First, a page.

• the interests are stapled;  
  • the obligation to pay a return on one instrument is subordinated to meeting the obligation to pay a return on another; or  
  • one interest is subjected to a security interest in order to secure the return on another.

Consequences. Where two or more instruments are aggregated the next question is, what happens now? The rule drafted to answer that question does not give straightforward answers.

Indeed, there is nothing in the ED to answer the ‘so what now …’ question. The rules just outlined treat aggregated instruments as creating a single scheme but they do not say whether that scheme is equity or debt. This is the crucial step in applying the test and the text has nothing to say on it. The assumption seems to be that one can simply apply the current debt and equity definitions to a scheme consisting of multiple instruments in a meaningful way without further legislative guidance.

We will discuss the Examples accompanying the ED below, but it is instructive that none of the Examples tries to tease out in detail what happens (for the few Examples) when discrete instruments are aggregated. One Example involves (i) shares in a company, (ii) stapled to units in a trust, (iii) a loan to the company from the trust and (iv) another loan to the company from external financiers. The analysis focuses almost entirely on which combination of instruments can be aggregated, and concludes that the shares, the units and the internal loan are to be aggregated. A brief comment says the consequence is that the loan from the trust is no longer a debt interest.

This seems the obvious result that the drafters would want to happen but the application of the definitions is not self-evident, especially when applied to sequential instruments. It requires a single conclusion to be drawn about the character of the single scheme which emerges from these aggregated documents. And just why the equity features of the arrangement necessarily trump the debt characteristics of the loan is not analysed. Indeed, this is the basic problem of the Examples – whether instruments are aggregated or not depends upon judgments about how much weight to give to individual factors; the analysis of each Example says very little about why factor 1 was critical but factor 2 was not.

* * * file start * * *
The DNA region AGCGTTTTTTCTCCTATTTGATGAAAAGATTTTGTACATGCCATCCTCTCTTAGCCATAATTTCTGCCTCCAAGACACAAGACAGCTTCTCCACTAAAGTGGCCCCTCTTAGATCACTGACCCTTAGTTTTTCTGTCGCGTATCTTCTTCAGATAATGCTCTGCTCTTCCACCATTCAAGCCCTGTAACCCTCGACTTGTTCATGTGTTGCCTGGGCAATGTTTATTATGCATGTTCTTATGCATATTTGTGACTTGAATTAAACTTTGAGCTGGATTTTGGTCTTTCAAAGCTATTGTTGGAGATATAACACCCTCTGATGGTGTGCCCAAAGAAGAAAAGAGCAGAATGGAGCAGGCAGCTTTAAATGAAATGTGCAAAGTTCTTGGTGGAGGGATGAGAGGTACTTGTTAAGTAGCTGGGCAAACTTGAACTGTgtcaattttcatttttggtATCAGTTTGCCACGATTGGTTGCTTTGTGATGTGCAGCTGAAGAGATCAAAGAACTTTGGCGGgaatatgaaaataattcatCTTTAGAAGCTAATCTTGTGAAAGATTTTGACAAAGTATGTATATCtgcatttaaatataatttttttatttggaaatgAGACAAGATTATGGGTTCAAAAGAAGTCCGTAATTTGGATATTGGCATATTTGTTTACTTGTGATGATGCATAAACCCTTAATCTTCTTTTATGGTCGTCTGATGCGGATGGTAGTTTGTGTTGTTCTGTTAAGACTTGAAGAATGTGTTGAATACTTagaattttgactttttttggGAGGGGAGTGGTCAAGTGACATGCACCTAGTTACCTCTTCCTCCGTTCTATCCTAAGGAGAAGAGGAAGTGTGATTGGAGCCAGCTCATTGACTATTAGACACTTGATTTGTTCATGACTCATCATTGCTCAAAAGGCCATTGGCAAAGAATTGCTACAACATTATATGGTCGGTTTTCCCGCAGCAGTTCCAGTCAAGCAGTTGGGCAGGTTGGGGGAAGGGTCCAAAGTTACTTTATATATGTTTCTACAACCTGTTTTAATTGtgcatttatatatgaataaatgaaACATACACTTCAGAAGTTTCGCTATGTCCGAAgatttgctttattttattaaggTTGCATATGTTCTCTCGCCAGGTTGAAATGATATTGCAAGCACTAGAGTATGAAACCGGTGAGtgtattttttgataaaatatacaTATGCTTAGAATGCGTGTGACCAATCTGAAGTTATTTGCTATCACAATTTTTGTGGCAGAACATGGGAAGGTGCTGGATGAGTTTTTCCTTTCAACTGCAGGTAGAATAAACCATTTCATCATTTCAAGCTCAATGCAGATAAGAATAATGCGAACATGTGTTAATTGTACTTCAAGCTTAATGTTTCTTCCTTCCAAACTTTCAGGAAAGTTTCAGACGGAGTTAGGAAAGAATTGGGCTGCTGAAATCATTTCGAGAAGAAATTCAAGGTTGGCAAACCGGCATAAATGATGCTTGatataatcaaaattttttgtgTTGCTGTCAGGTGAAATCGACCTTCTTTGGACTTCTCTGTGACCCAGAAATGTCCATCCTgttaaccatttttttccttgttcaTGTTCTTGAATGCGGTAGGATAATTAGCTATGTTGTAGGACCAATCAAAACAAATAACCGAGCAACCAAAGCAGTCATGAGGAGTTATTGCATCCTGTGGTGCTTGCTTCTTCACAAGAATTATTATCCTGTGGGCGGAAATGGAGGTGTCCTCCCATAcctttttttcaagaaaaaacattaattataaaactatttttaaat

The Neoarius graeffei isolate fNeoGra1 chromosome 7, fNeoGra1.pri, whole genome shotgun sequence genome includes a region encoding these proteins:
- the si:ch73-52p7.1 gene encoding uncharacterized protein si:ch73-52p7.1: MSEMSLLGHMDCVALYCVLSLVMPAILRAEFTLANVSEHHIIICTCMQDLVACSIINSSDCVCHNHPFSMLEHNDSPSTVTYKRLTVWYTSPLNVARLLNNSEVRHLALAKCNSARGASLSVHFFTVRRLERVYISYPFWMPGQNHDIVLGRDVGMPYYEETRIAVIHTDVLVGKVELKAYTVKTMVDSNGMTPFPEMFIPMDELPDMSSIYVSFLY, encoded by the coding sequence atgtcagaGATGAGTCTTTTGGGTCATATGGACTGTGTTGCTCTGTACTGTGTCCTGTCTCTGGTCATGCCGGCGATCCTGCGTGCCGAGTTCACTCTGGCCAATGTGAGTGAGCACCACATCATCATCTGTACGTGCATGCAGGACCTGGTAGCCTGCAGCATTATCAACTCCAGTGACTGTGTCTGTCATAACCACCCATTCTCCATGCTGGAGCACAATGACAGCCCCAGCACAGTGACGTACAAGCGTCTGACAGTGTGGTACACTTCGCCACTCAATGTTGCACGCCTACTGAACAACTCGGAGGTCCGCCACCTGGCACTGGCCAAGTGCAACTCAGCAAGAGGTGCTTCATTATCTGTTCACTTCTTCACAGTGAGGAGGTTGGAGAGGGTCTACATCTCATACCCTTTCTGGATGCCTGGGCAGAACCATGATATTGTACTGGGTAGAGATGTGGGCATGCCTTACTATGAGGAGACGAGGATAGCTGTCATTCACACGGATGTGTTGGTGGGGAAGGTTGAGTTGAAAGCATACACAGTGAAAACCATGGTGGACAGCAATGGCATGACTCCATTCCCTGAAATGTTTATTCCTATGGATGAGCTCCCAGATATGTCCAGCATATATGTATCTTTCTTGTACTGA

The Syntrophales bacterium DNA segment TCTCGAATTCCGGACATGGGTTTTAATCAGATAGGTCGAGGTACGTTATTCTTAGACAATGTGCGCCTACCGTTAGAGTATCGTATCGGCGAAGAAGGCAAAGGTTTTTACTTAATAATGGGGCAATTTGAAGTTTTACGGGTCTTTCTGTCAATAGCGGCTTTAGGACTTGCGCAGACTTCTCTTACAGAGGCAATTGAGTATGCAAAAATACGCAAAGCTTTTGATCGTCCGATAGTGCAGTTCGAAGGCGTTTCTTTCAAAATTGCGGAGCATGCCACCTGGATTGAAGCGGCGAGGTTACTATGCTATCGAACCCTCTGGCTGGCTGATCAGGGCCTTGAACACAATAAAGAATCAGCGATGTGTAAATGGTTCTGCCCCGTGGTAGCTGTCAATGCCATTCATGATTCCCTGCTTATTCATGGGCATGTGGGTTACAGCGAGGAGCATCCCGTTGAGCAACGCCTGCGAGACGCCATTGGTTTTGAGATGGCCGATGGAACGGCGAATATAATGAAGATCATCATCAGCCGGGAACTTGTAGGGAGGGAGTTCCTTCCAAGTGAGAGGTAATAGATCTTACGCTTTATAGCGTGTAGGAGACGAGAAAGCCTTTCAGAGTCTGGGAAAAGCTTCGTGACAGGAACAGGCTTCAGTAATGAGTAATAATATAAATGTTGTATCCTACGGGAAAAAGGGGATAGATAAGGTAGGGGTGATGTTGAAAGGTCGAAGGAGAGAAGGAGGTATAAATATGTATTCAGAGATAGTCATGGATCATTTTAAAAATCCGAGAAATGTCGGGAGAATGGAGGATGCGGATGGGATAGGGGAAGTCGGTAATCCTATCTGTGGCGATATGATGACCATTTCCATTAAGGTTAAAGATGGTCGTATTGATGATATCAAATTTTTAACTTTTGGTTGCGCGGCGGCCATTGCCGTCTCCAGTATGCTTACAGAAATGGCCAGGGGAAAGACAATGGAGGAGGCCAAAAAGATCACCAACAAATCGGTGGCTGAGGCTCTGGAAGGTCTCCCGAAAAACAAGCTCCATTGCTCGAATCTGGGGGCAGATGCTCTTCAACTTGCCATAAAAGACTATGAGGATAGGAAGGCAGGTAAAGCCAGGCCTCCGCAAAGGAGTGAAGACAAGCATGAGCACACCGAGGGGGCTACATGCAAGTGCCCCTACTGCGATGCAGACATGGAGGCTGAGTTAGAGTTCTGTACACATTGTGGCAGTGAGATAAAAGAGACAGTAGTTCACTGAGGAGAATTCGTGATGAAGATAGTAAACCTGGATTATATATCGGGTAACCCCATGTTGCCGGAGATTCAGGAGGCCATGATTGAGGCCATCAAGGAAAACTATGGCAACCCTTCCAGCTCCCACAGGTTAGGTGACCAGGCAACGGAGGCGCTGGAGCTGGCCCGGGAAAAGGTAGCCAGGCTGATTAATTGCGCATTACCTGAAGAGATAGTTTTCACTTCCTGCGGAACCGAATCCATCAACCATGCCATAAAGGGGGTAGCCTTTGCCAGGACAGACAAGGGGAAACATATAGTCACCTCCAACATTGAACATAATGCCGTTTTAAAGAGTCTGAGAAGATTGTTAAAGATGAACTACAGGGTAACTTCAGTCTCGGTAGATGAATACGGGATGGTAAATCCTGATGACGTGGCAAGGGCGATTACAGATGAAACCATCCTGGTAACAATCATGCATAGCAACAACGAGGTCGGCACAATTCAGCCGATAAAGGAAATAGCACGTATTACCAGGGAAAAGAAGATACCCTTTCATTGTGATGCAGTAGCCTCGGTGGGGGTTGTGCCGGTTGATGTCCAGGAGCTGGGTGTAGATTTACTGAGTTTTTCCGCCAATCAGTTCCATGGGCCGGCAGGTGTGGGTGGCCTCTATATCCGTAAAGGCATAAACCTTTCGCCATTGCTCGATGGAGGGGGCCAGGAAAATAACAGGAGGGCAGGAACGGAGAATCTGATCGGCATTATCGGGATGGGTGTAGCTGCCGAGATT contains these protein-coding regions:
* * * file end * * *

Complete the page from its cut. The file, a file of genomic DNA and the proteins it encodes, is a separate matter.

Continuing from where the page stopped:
The provision is grappling with the issue, under what circumstances should two or more instruments be treated as one? Rather than settle on a definitive answer, the ED basically says, ‘it depends …’, which does not advance the matter much.

This is not new territory. The same issue arises under the TOFA rules and the indecisive answer given in the current ED is largely modelled on the TOFA approach. In the TOFA rules, the decision whether multiple instruments create a single ‘financial arrangement’ is tested ‘having regard to …’ a variety of factors; and in the ED, the instruments are analysed ‘having regard to …’ a list of factors. And the factors in each list look more than a little similar; in both lists, we are told to have regard to ‘normal commercial understandings and practices …’ and the circumstances surrounding their creation. The ATO has issued a 42-page Ruling on how this section works for the TOFA rules; no doubt a similar Ruling will emerge for the purposes of this provision in the debt-equity rules.

However, it is important to note that in the ED we are meant to be looking at these factors with a particular goal in mind – to find evidence of ‘design …’ – and so some factors such as whether the same parties are involved in both instruments and the relationships between the parties are likely to be very influential in the new law.

Not only is the ED deliberately indecisive, the new drafting perpetuates existing problems because it reproduces portions of the existing text – for example, the current text refers to, ‘a scheme, or a series of schemes, designed to operate’ in a particular way; the text in the ED requires a finding that ‘the schemes were designed to operate together …’.

And as for the safe harbours, they are helpful but they are not definitive. The drafting makes it clear that the instruments will not be aggregated if this is the only feature which suggests aggregation. The problem is, there will almost always be other features in play.

Other features of the new drafting are more worrying. The meaning of s.974-80 may have been doubtful but its operation was limited by a number of precise conditions: only an instrument issued by a ‘company’ could be affected, that instrument had to be issued to a ‘connected entity’ and the return which the ultimate recipient would enjoy needed to be traced back to the company. The new provision does not have these limits: it can aggregate instruments issued by anyone and issued to anyone. This is confirmed by a new provision in the ED which will deny any entity (not just a company) a deduction for interest on an instrument that has been aggregated and treated as an equity instrument. Section 974-80 may have been repealed but its successor has been let out of the cage.

It may be that what is presented as three tests will in reality prove to be just one – the inter-connected test. In practice, it is possible the ATO will intuitively adopt the approach that linkage equals design. We will discuss the Examples below but it is instructive that in all of the Examples if the inter-dependence test is met, so too is the design test, and if the inter-dependence test is not met, neither is the design test (or it is simply ignored).